“Thank you.” It’s all too easy to say, and too easy to overlook — especially when it comes to colleagues. But as Thanksgiving looms, the cue to give thanks gets louder.This week, the Harvard Faculty of Arts and Sciences (FAS) is hosting its fifth annual Giving Thanks open house, welcoming its staffers to write personal messages of gratitude to colleagues and friends across the University. The next FAS open house will be on Thursday from 11 a.m. to 2 p.m. inside University Hall. Other departments have followed suit. Central Administration will host its open house tomorrow in the Smith Center Arcade from 10:30 a.m. to 1:30 p.m. All notes will be delivered via campus mail during Thanksgiving week.Ruth Kolodney, an administrator in the Department of Philosophy, had a stack of notes to send, “mostly to my colleagues,” she said. “The people in payroll, the people who get me out of a jam, the people who help me on a regular basis, the people I don’t get to see as much as I’d like.”Kolodney also turned out to donate to the Harvard Square Homeless Shelter. “I really like giving to them because everything goes to use and not to administrative costs,” she said.Sam Parker ’15, a volunteer with the shelter, said staffers can bring by monetary donations, canned goods, toiletries, and warm clothes and blankets to combat the wintry weather.Harvard employees can also donate to their charities of choice through payroll deduction via the Community Gifts Program, whose campaign runs through tomorrow.Cassandra Fradera was persuaded by Department of African and African American Studies colleague Marva Bernard-Saunders to attend the open house. “She encouraged me to do this, so thanks to her that we’re here,” said Fradera.“I did this last year with the Center for Workplace Development, and a lot of people I gave cards to were totally surprised. It’s nice in the holiday season to give back, and to do it in pen and paper.”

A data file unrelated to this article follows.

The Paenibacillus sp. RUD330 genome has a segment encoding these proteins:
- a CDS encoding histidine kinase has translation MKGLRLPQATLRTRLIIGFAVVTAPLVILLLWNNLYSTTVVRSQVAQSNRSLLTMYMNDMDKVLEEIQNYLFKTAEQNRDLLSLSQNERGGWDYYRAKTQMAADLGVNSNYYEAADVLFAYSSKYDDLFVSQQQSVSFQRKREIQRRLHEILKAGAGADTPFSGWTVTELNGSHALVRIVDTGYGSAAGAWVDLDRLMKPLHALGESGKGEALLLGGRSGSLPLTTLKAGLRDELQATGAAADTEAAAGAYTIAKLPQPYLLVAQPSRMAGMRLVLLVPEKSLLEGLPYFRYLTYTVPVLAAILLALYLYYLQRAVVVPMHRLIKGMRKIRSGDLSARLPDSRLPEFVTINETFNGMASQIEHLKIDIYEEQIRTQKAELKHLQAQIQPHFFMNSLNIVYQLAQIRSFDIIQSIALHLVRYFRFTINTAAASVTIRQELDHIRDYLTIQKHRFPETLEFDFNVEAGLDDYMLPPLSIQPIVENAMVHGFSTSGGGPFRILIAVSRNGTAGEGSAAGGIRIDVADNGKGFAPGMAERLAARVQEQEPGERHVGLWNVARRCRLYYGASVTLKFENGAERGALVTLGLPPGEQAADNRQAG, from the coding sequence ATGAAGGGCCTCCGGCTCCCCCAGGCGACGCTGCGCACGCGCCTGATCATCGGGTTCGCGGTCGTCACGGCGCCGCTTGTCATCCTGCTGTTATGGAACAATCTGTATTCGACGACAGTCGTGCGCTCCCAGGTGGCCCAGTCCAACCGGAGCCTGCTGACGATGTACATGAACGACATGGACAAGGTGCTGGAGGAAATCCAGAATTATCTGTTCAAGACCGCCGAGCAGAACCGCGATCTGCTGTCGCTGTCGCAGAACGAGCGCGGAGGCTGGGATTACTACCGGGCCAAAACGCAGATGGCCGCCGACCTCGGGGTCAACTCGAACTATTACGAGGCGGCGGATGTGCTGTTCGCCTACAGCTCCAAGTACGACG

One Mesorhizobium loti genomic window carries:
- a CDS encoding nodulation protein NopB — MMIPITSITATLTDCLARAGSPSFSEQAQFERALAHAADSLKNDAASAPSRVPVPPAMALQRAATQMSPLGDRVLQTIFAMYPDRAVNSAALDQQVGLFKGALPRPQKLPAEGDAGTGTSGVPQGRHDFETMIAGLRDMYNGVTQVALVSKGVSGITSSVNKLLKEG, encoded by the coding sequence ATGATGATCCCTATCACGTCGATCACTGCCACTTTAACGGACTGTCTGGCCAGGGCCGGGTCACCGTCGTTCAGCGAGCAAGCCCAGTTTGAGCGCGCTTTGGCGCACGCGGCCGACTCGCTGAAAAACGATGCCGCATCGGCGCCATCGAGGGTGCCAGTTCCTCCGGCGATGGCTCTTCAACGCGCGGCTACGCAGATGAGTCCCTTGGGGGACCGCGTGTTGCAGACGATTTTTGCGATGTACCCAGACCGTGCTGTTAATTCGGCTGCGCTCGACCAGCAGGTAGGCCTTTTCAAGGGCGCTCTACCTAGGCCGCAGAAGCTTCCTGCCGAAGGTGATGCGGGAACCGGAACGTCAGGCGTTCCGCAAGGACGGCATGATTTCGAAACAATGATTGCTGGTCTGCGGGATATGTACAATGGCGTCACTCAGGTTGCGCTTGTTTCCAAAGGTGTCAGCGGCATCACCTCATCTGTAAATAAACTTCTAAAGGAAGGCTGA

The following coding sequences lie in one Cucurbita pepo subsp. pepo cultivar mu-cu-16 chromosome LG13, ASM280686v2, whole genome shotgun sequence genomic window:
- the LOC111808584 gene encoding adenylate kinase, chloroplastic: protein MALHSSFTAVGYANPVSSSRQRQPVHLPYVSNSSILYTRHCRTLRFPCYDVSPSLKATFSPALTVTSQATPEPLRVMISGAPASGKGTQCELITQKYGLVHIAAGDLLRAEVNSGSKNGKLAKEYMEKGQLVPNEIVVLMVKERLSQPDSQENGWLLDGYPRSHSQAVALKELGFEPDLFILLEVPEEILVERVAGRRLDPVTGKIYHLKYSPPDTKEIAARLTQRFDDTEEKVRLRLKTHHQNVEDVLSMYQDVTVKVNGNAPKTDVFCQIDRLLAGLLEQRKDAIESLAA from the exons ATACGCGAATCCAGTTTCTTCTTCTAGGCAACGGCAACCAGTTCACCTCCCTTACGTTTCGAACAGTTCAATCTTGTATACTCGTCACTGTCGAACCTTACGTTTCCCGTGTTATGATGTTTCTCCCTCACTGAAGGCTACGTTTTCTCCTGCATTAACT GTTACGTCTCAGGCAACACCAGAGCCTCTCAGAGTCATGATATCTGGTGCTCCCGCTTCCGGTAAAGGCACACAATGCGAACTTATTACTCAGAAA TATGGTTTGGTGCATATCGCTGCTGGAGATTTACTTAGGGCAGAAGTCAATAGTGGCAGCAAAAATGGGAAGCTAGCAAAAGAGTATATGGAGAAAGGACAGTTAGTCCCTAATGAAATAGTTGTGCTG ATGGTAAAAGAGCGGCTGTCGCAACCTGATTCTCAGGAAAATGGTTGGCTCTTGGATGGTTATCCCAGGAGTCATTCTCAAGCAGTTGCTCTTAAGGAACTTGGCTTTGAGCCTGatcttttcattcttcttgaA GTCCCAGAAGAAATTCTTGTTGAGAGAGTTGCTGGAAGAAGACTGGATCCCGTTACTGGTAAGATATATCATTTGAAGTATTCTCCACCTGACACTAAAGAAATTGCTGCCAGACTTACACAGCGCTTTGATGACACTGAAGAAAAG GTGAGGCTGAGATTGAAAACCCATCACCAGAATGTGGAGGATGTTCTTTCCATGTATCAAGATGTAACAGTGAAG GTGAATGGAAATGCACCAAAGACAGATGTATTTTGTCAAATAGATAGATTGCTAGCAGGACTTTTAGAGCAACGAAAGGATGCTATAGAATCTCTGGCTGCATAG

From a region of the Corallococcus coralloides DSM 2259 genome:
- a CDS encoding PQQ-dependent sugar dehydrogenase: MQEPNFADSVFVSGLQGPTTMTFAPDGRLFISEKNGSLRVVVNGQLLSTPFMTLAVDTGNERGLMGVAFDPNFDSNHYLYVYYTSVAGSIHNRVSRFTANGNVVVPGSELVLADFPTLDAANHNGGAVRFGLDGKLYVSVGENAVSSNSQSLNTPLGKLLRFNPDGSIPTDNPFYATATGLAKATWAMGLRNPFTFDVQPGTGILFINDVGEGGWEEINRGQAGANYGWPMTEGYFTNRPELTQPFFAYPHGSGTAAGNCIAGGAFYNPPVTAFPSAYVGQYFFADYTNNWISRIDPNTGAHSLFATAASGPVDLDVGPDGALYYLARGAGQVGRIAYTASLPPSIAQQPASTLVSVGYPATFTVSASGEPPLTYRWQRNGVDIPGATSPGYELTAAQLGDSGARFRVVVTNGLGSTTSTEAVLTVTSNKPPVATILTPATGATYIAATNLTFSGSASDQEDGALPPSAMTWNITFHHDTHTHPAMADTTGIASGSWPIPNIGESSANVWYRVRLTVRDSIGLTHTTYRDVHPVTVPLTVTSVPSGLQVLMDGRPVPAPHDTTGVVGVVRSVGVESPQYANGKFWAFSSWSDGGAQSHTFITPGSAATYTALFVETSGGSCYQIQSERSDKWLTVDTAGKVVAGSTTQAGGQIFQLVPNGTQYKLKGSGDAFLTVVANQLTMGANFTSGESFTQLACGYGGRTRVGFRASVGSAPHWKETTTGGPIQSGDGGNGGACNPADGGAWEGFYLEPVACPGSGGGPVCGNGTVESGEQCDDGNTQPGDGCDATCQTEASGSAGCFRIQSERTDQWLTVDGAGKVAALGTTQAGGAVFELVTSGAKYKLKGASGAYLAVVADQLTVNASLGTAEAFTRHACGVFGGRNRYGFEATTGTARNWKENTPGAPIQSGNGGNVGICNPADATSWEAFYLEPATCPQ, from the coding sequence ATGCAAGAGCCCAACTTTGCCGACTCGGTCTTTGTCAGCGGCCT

David Fenlon, Proxima GroupDavid Fenlon is a consultant at Proxima Group, a company that specialises in advising clients on their third party partners. They have conducted some in-depth research on where some main global brands and publishers have been investing their budgets for the 2012 to 2017 period, and have found a number of industry trends which will have an important impact on both gamers and esports.Overlaying this research with their experience of working in both the music and gaming industries they predict that prices for mainstream games will drop significantly; pricing to attend esports events will rise rapidly; and that there will be a general leap forward in quality of games in the next 24 months.Below is a guest piece by David Fenlon of Proxima Group. Commoditization of gamesAs gamers we appear to have split personalities when it comes to our gaming demands.On the one hand we expect an established franchise to blow our collective minds (and we complain bitterly if even a tiny aspect does not meet our expectations), whilst at the same time being perfectly happy to spend hours on a mindless app which has atrocious gameplay.Established publishers previously ignored this odd behavior as they could point out how much better their game was compared to their mobile counterparts and charge accordingly. However, the lines between the two standpoints are blurring as everything becomes more digitized, and more companies exploit this demand discrepancy. This changes the dynamics of the market and is very good for gamers in terms of bang for your buck.Gameplay on mobile has come a long way since Snake 2The quality of gameplay on smartphones is improving very quickly. Comparing Honour of Kings to League of Legends (both part of the Tencent portfolio) is a case in point. There is very little difference between them visually, and the gameplay is practically identical.The complexity of the more intricate console games are out of reach of the smartphone segment of the market for the moment, but one wonders how long this will last. This does not bode well for the high -nd console publishers whose dominance is being challenged by the converging of these markets.It seems as more money flows into mobile from a rapidly expanding audience this converging trend will continue at pace.“The good news is that buying games is going to get cheaper and the potential experience is going to get a hell of a lot better”Gamers will pay less and get a better experienceSo what does this all mean for gamers? Well, the good news is that buying games is going to get cheaper and the potential experience is going to get a hell of a lot better.Reports from the media world have suggested that we have hit content saturation point i.e. we don’t have the capacity to consume more content across any channel, even if we dual screen. So, the landscape has changed from grabbing a gamer’s attention to retaining it. This means that the current price of c. £50 for an installment of a franchise is unsustainable because the audience will drift to far cheaper mobile games which derive their profits from in-game revenue. Crucially, once they are hooked in, they’ll stay there. So the big franchises are going to have to drop their prices and try to make up the difference from revenue in-game.Also, Proxima’s own research into the big players shows that publishers are piling money into R&D. Annual R&D budgets have risen in excess of 40% over the last five years and this trend is accelerating. It’s an arms race to provide the most awesome experience possible. This is great for gamers as they’ll be paying less for a much better experience.“Our experience from the music industry suggests that when the big publishers lose margin on the main product sales, they raise prices at live events to drive growth”It also suggests that meaningful in-game purchase enhancements are being considered from the outset of production, rather than as an afterthought to screw more money out of the consumer.Unfortunately, esports will become more expensive very soonSadly, these trends are not necessarily good news for those who want to continue to attend or watch esports cheaply.Our experience from the music industry suggests that when the big publishers lose margin on the main product sales, they raise prices at live events to drive growth. This is particularly acute when they engage someone else to organise the event for them. In the instance of esports both professional teams which have been franchised, and series organisers tasked with delivering the event, will be looking for their money back quickly.That said, esports are great advertising opportunities for brands, meaning that budget on the experience is likely to go up as well. So, you’ll be spending more but the event should be better. The sun is shining, so it’s time to make hayIt turns out that the industry catering to gamer’s “odd behaviour” has created a situation where we as gamers have more choice, better prices and better gaming experiences. This is all happening whilst esports is still relatively cheap. However, this is only a transitional state, not a permanent one. Once a new order is established prices will rise again. It’s time to take advantage whilst the going is good!